Perhaps the most notable effort is Hawaii BioEnergy, an international consortium that includes two other local landowners, Tarpon Investimentos, an investment company in Bermuda, and Brasil Bioenergia, an energy company in S?o Paulo.
The consortium, which also involves the co-founder of America Online, Stephen M. Case, and the venture capitalist Vinod Khosla, took form last July with the goal to make Hawaii, which has long had to pay high prices for imported fuel, largely energy-independent.
?As islanders, we?ve had to provide for our own survival for hundreds and hundreds of years,? said Mr. Cole, 55, who was raised on Oahu but spent most of his adult life on the mainland before coming to Maui in 2003.
?Now that the technology exists to turn some of our natural resources into energy, there?s no reason we should be getting energy from anywhere else,? he said.
While companies on the mainland are subsidized to produce ethanol from corn, Hawaiian companies and Hawaii BioEnergy are turning to other materials, particularly sugar cane, which are potentially far more efficient sources of ethanol per input of energy and raw material than corn.
Statistics from the Department of Energy, the Renewable Fuels Association in Washington and evidence from Brazil?s experience indicate that ethanol from sugar cane is considerably cheaper to produce than ethanol from corn, a savings that potentially could trickle down to consumers in the form of lower energy bills.
Even without these numbers, the business case for investing in alternative energy in Hawaii is compelling. The Hawaiian archipelago relies on imported oil for nearly 90 percent of its energy needs, making it one of the most expensive places in the nation to buy gasoline and pay for electricity and heat.
In May 2006, Hawaii passed a bill requiring that 20 percent of all highway fuel demand by 2020 must be provided by renewable fuels like ethanol, biodiesel or hydrogen. Another bill under consideration in the State Legislature would allow biofuel processing centers to be permitted in agriculture districts and would develop a baseline percentage of energy feedstock to be grown in the state.
Charmaine Tavares, mayor of Maui County, which includes the islands of Maui, Lanai, Molokai and Kahoolawe, said the goals were ?admirable,? but noted that more immediate changes were necessary as well.
?Every time we pay our energy bills, we?re all aware of the need for renewable energy,? Ms. Tavares said. ?The year 2020 just seems pretty far away.?
Mr. Cole, whose company is one of the largest landowners on Maui, agreed. Last summer, after an eye-opening trip to Brazil, he took matters into his own hands.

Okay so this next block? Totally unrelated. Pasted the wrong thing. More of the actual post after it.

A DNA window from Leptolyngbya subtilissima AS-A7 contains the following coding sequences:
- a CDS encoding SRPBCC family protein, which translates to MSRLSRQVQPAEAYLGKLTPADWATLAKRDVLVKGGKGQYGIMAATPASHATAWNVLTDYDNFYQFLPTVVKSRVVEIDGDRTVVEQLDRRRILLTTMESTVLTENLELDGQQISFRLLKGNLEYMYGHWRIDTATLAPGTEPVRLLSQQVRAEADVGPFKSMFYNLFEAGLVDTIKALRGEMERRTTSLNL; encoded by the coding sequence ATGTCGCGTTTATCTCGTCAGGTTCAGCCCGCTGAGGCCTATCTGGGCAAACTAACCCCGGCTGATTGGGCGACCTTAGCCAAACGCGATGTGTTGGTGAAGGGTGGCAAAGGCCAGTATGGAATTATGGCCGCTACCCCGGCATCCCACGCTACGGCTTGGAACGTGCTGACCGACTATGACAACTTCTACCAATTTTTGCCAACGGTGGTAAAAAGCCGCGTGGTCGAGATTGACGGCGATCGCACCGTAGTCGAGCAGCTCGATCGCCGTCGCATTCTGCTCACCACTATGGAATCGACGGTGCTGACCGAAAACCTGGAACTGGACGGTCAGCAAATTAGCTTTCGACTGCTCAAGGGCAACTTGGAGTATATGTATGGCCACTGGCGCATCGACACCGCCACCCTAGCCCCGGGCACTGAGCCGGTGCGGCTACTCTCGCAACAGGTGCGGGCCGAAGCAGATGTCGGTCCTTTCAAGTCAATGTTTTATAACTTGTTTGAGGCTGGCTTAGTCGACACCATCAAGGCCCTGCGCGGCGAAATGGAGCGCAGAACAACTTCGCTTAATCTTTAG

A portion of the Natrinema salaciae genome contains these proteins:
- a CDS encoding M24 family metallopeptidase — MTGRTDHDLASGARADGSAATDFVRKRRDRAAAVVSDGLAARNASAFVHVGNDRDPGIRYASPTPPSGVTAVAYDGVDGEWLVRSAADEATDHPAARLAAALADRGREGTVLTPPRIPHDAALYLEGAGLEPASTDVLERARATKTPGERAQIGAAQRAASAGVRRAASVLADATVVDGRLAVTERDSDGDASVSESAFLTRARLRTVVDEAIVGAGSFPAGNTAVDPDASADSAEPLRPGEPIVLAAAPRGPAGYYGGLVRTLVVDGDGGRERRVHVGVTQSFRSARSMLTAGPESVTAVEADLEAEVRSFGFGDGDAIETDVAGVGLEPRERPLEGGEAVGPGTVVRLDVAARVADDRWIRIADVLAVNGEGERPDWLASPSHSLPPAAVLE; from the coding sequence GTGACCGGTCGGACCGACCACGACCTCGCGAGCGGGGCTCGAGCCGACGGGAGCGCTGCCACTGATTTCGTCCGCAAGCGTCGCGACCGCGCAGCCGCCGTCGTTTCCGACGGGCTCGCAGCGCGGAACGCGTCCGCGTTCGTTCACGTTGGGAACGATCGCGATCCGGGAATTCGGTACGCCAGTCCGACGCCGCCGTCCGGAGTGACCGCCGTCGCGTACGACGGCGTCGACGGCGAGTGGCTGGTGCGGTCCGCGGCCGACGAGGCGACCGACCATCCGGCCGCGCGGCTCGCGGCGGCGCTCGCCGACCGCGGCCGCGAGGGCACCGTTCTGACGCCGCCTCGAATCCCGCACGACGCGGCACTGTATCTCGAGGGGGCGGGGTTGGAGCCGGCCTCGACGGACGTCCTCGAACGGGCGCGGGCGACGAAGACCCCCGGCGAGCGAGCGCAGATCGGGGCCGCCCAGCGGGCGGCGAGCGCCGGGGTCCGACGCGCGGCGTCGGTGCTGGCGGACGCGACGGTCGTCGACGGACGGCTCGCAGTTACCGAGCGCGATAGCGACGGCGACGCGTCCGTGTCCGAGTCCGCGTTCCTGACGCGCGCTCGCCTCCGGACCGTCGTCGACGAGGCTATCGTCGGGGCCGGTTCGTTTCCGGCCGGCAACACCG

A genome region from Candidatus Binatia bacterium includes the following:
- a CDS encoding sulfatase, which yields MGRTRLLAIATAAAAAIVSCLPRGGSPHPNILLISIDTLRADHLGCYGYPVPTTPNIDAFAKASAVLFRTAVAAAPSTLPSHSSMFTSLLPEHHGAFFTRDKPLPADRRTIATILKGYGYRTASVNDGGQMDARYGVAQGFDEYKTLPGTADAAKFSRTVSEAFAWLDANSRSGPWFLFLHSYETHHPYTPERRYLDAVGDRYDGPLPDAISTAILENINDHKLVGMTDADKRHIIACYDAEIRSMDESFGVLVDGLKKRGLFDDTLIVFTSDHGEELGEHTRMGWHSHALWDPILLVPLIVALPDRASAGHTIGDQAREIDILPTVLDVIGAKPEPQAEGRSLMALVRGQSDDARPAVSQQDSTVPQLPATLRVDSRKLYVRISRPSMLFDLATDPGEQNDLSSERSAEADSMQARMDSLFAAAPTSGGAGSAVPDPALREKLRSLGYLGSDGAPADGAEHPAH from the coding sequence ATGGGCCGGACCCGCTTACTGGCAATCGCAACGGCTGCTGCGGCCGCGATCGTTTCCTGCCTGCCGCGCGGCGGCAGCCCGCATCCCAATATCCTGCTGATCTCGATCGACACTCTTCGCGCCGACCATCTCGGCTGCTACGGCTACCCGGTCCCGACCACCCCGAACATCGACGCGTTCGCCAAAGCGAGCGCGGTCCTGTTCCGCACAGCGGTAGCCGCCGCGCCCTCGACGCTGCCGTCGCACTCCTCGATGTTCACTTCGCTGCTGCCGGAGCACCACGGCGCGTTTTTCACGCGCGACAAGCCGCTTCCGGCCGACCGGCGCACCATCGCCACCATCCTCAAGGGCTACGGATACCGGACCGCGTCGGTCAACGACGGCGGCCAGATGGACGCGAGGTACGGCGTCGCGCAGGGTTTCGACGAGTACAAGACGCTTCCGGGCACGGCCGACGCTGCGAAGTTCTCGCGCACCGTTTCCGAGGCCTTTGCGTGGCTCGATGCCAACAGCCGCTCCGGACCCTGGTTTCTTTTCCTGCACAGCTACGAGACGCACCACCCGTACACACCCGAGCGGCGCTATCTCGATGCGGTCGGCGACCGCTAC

With the help of Mr. Case, whom he met during a stint at America Online in the 1990s, Mr. Cole signed up Hawaiian landowners like Kamehameha Schools, an independent school system and the largest landowner in the state, and the Grove Farm Company, a 22,000-acre sugar cane plantation in eastern Kauai that is owned by Mr. Case.
The pair also enlisted help from companies overseas, and recruited Mr. Khosla, a co-founder of Sun Microsystems in 1982 who has become one of the biggest backers of renewable energy in the world. Hawaii BioEnergy was born.
Since then, these founding partners and Maui Land and Pineapple have invested nearly $1 million in cash and put a number of full-time employees to work running the business. They expect other investors to help raise an additional $50 million to $80 million to get the operation off the ground.
?When you consider the tropical weather and all the sun Hawaii gets, it is a perfect place to prove that fuels made from biomass can be cost-competitive,? Mr. Khosla said of the project.
Still, the real heart of this consortium is land. The three landowners own about 10 percent of the arable soil in the state: 450,000 acres in all.
Though most of this soil is fallow today, Mr. Case wrote in a recent e-mail exchange that the partners plan to combine contiguous parcels, coordinate planting, harvesting and processing operations, and maximize economies of scale.
?These efforts are not without risk, but anything important has risks,? he wrote of the Hawaii BioEnergy plan. ?Hawaii?s first act was agriculture, and the second act was tourism. Now it is time for the third act, Hawaii 3.0.?
By some accounts, this new era is already under way. From a conference room at the understated Maui Land and Pineapple headquarters in Kahalui, Mr. Cole recently reviewed a new Hawaii BioEnergy feasibility study for producing ethanol from sugar cane on Maui, noting that the consortium could begin plant construction as soon as 2010.
Ultimately, he said, the plant would produce 27 million to 28 million gallons of ethanol a year, and would use the fuel to defray its own energy costs and to sell elsewhere in the state. He added that the group has explored other potential sources for ethanol, including soybeans, switch grass and a type of elephant grass called miscanthus.
Mr. Cole noted that the consortium also looked into producing ethanol from potential ?co-products? of the fuel-making process, including electricity from bagasse (the residue produced after crushing sugar cane), biodiesel from algae nourished by carbon dioxide off-take in the distillation process and animal feeds from the residual algae stream. All together, burning this additional ethanol could add another 25 to 30 megawatts of sustainable power capacity, Mr. Cole said.